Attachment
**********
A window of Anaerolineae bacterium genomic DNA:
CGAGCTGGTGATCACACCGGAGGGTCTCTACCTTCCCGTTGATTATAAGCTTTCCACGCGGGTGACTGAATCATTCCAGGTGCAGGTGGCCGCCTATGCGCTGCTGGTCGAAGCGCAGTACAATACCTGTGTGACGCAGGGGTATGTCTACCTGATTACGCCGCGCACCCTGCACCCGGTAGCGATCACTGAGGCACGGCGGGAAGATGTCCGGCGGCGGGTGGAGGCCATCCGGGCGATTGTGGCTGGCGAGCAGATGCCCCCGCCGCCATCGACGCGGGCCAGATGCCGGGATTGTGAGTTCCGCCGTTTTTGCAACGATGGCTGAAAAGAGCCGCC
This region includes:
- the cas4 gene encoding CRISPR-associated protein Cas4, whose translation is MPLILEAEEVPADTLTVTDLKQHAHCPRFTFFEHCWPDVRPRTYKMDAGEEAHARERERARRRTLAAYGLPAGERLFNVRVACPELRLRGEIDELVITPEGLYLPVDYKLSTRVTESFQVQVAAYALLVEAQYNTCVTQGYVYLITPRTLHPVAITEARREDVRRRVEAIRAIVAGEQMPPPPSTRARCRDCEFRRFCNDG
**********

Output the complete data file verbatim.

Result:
A window of Anaerolineae bacterium genomic DNA:
CGAGCTGGTGATCACACCGGAGGGTCTCTACCTTCCCGTTGATTATAAGCTTTCCACGCGGGTGACTGAATCATTCCAGGTGCAGGTGGCCGCCTATGCGCTGCTGGTCGAAGCGCAGTACAATACCTGTGTGACGCAGGGGTATGTCTACCTGATTACGCCGCGCACCCTGCACCCGGTAGCGATCACTGAGGCACGGCGGGAAGATGTCCGGCGGCGGGTGGAGGCCATCCGGGCGATTGTGGCTGGCGAGCAGATGCCCCCGCCGCCATCGACGCGGGCCAGATGCCGGGATTGTGAGTTCCGCCGTTTTTGCAACGATGGCTGAAAAGAGCCGCC
This region includes:
- the cas4 gene encoding CRISPR-associated protein Cas4, whose translation is MPLILEAEEVPADTLTVTDLKQHAHCPRFTFFEHCWPDVRPRTYKMDAGEEAHARERERARRRTLAAYGLPAGERLFNVRVACPELRLRGEIDELVITPEGLYLPVDYKLSTRVTESFQVQVAAYALLVEAQYNTCVTQGYVYLITPRTLHPVAITEARREDVRRRVEAIRAIVAGEQMPPPPSTRARCRDCEFRRFCNDG